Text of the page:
Palm Beach County Mayor Dave Kerner and medical staff from the Palm Beach County Health Department and JFK Medical Center updated the community Monday, Aug. 9 on the status of the COVID-19 pandemic.
Speaking from the Palm Beach County Emergency Operations Center, Kerner said that the spread of COVID-19 is once again out of control, primarily due to people who aren’t getting vaccinated.
“Our purpose today is to speak directly and candidly with the residents and visitors of Palm Beach County,” Kerner said. “There are concerning trends with regard to COVID-19 in our community. We want to give you the best information possible related to the vaccine, which has proven time and time again to be the most effective weapon in combating the virus.”
Kerner said he understands that people are fatigued as a community and as a nation with combating a virus that has been circulating in the community since March 2020 and having to deal with the stresses and dangers of COVID-19.
“We are also aware that there are segments of our population for very personal reasons that are not willing at this time to get vaccinated,” he said. “The good news is that, as of today, 67 percent of our population here in Palm Beach County has been vaccinated. We lead the state by a couple of percentage points, but we’re not to the point that herd immunity will protect us from COVID-19. We are also aware of the Delta variant and how that changes our combat of COVID-19.”
Kerner stressed that the Health Care District of Palm Beach County offers free vaccinations and can set up vaccinations for employees of private businesses by visiting the www.hcdpbc.org.
Florida Department of Health-Palm Beach County Director Dr. Alina Alonso said the average daily case count has been 1,180 per day, up 180 cases since Aug. 3.
“We knew the Fourth of July was a super spreader across the country, and it was here also,” Alonso said. “Our national cases have reached more than 100,000 per day starting July 30, with a reported high of 124,298 on Aug. 6.”
She said the difference in cases after the Fourth of July last year is that the cases started to recede last year after July 17 until Sept. 22.
“This year, our cases continue to climb, stressing our hospital systems, threatening businesses and the younger lives, including our children, having to go to the hospital and suffering from COVID-19 and the long-term effects of the virus,” Alonso said. “This is mostly due to the Delta variant.”
She stressed that the vaccines are very effective against the Delta variant, even though the variant is much more contagious and creating breakthrough cases. This means that people who are vaccinated may still catch it, but they are rarely so afflicted that they must go to the hospital.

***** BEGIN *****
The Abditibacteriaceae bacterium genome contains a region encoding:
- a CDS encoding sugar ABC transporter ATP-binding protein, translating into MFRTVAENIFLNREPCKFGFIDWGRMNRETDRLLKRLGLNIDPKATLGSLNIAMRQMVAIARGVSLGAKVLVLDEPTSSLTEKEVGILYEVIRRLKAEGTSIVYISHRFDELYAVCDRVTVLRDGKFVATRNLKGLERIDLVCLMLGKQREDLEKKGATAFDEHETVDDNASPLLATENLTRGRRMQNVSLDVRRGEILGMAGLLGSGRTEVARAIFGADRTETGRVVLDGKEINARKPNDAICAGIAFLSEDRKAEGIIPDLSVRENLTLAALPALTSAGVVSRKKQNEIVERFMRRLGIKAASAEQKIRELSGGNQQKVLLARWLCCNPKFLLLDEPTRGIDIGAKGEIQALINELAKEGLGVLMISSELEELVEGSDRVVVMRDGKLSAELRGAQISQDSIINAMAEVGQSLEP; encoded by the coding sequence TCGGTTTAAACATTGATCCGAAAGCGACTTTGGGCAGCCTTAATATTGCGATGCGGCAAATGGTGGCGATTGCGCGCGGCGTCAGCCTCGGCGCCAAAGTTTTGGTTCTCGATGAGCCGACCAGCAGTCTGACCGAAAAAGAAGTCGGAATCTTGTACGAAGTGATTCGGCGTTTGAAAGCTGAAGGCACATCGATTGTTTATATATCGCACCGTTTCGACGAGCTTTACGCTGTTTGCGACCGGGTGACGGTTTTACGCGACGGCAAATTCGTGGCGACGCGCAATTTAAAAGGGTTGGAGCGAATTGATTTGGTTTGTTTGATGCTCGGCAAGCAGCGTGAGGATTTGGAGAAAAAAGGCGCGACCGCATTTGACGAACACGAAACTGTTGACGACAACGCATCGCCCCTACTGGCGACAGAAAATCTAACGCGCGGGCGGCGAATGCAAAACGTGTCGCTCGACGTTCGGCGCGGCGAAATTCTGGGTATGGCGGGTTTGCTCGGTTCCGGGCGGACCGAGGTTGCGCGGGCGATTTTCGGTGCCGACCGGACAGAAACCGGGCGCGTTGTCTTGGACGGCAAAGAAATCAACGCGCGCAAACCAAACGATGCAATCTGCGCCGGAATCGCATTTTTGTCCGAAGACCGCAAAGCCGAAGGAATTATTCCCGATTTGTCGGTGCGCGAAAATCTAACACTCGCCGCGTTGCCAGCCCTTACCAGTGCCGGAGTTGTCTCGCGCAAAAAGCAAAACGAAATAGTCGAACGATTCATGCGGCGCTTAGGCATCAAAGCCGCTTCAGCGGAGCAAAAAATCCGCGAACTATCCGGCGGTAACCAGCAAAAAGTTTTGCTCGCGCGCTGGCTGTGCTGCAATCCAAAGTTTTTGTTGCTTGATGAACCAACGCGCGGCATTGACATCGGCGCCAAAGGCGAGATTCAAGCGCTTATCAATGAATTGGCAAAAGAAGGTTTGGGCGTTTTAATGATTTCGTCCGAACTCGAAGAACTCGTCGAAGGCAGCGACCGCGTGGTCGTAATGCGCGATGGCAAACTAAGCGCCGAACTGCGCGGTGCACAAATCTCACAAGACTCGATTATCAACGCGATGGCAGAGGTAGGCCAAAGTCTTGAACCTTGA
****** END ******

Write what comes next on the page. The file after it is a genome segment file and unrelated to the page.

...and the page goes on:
“That is the purpose of the vaccine, to make sure that you don’t have to go to the hospital, and that you don’t die,” Alonso said. “But we need to help the vaccine by first getting the vaccine.”
People are continuing to get vaccinated, but the process needs to move faster. “We need to beat the Delta,” Alonso said.
The health department still maintains a testing site in Lantana. “We thought the people need to have at least a government site that people feel safe to go to,” Alonso said.
“The only way out of this is through vaccination,” Alonso said. “We need everyone’s help to get this done. As a community, we need to erase the misinformation that is out there, speak the truth, and urge our friends and colleagues to get vaccines.”
As for children under 12 who cannot yet get vaccinated, she urged the people who are around them to get vaccinated to reduce the chance of that child catching the virus.
Dr. Raymond Golish, chief medical officer at JFK Medical Center, said he respects people’s right to autonomy and to make personal decisions, but cited a need for responsibility to oneself and to the people around them in an unprecedented situation.
“When we think about vaccination as a personal choice, the simple fact is that a hospital as large as JFK, we are able right now to care for the people who come to us for service. However, we are extremely full. We are as full as we have been at any time during the pandemic and getting fuller,” Golish said. “There’s no signs yet, based on the information in front of us, of any sign of a downtrend.”
He said it is difficult to imagine people needing complex technology to sustain their life in the face of an available vaccine. He also pointed out that the vast majority of people ill enough to require admission to the hospital, needing oxygen and complex medical treatments, are unvaccinated.
Dr. Mazyar Rohani, director of the emergency department at JFK, said his 55,000-square-foot unit has increased its 78-bed capacity.
“As of this morning, we expanded to 96 beds in order to care for COVID-19 patients,” Rohani said. “What we really need to do is decrease transmission. Really, the only way to decrease transmission is to get vaccinated. Get vaccinated, wear your mask, and if you are sick, you need to stay home.”
Although some breakthrough cases have been reported of vaccinated people getting COVID-19, almost none of those cases result in severe illness requiring getting hospitalized, he said. “It is the unvaccinated who are suffering,” Rohani stressed.
Kerner said that the United States is fortunate to have a vaccine that is not available in most of the world.
“We’ve made a commitment that when we speak to you from this podium, there is not politics injected into it. There are not personal perspectives injected into it,” he said. “There are facts as we know them, and due diligence that goes with it, but the vast majority of those that are admitted to the hospital are not vaccinated.”
Learn more about COVID-19 efforts in Palm Beach County at www.pbcgov.com/coronavirus.
Watch the news conference here: